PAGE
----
Chartreuse is a shade between the colors green and yellow, but it is typically considered a sub-category of the color green. The color was named after a French liqueur called “chartreuse” which has a greenish-yellow hue. The liqueur was first produced in 1605 by the Carthusian monks of France, but likely not marketed to the public until the 1730s. The name of this drink was first used as a color name in the year 1884 when it was mentioned in a British fashion newspaper.
During the late 1800’s silk and velvet fabrics were being produced in chartreuse and used to make such stylish items as feather fans, gowns, purses, shoes, and hats. In the roaring 1920s, chartreuse was a very popular choice for dresses because of its bold and rebellious nature. Chartreuse resurged in the late 1950s as a common color choice for clothing and furniture. In the 1960’s, its boldness appealed to young people.
It was a unique color that could be used in both psychedelic color-schemes and nature-oriented palettes. Famous fashion designers began incorporating chartreuse heavily into their creations. Though the color fell out of favor in the 1970s, it had a comeback in the late 1980s. In the 2010’s, chartreuse became favored as a decorative color in offices of tech companies because the color reflects individuality and creative thinking which are highly valued attributes in the field of technology.
Chartreuse can be seen throughout nature in many different plant species. Some common foods are considered to be chartreuse colored including pears, green apples, pistachios, limes, and avocado flesh. The gemstone tourmaline can be found in the shade of chartreuse. Because it is bright and easy to spot, chartreuse is used for tennis balls, fishing lures, and reflective safety vests.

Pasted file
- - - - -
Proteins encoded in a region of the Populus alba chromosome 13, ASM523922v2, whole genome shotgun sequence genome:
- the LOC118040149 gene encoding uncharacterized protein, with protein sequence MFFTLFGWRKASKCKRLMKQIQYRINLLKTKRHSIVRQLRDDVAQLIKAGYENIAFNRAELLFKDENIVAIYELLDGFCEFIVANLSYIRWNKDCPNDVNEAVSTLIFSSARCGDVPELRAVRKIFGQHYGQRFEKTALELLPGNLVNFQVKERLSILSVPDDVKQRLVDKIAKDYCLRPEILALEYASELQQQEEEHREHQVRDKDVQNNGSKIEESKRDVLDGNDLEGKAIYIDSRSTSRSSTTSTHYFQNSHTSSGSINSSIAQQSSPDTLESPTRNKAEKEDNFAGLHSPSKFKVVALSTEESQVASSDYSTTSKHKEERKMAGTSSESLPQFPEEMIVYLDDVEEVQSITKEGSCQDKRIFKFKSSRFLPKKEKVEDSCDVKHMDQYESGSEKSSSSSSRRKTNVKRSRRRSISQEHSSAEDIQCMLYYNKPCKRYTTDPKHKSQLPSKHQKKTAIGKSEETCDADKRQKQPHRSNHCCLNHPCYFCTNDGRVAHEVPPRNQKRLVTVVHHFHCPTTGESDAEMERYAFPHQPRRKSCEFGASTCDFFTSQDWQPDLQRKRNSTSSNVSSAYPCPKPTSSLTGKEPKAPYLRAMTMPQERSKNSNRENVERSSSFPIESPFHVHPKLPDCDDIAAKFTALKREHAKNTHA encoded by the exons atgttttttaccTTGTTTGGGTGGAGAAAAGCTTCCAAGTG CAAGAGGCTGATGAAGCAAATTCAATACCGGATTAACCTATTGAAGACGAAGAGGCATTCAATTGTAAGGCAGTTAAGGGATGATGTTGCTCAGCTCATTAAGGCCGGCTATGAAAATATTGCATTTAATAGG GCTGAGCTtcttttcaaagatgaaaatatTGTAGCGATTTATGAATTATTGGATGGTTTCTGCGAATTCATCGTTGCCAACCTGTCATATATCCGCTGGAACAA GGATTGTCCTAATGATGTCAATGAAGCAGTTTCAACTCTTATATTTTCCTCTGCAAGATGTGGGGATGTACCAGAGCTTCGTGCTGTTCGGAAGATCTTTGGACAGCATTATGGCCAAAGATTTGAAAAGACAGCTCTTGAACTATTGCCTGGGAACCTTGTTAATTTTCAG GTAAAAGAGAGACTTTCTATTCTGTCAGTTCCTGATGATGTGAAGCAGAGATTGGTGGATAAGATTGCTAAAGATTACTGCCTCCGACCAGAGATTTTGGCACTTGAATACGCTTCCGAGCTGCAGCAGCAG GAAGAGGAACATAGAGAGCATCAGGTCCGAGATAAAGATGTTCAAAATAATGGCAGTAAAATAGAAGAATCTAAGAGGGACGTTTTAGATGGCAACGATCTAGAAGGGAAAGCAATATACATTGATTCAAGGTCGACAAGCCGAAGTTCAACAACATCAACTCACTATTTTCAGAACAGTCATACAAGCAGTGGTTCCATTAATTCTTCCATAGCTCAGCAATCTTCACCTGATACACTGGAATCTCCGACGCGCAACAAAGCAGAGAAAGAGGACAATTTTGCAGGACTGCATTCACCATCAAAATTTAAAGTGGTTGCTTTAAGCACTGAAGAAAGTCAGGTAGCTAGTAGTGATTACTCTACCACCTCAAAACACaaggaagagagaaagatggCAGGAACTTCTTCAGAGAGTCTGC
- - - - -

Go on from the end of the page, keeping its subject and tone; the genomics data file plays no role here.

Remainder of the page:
In terms of branding and marketing, Chartreuse is often used to grab attention and draw the eye. Because the color is so vibrant and striking, it is often used in advertisements and marketing materials to create a sense of excitement and energy. Chartreuse is also a popular color choice for sports teams and other organizations that want to convey a sense of speed and agility.
When it comes to complementary colors, Chartreuse looks particularly striking when paired with dark shades such as navy blue or black. The contrast between the bright green and the dark colors creates a dynamic and visually interesting effect. Additionally, Chartreuse is often used in color palettes with other bright colors such as yellow and orange, which creates a cheerful and energetic look.
Psychology of Chartreuse:
Chartreuse represents enthusiasm, happiness, nature, growth, and youth. Like standard green, chartreuse is associated with the liveliness and the blossoming of spring. Unlike deeper shades of green, chartreuse is rarely associated with calm and relaxation. It’s seen as a highly energetic color and is great for inspiration and motivation. It helps with focus, concentration, and creativity. People who like chartreuse are energetic and creative above all else! Their enthusiasm and positivity make them lovable, and they make friends easily. Chartreuse lovers enjoy challenges and seek adventure. On the negative side, people who gravitate to chartreuse struggle to find balance in their lives. They are caught between the calmness green offers and the excitement of yellow. This struggle can cause them to have high-levels of anxiety.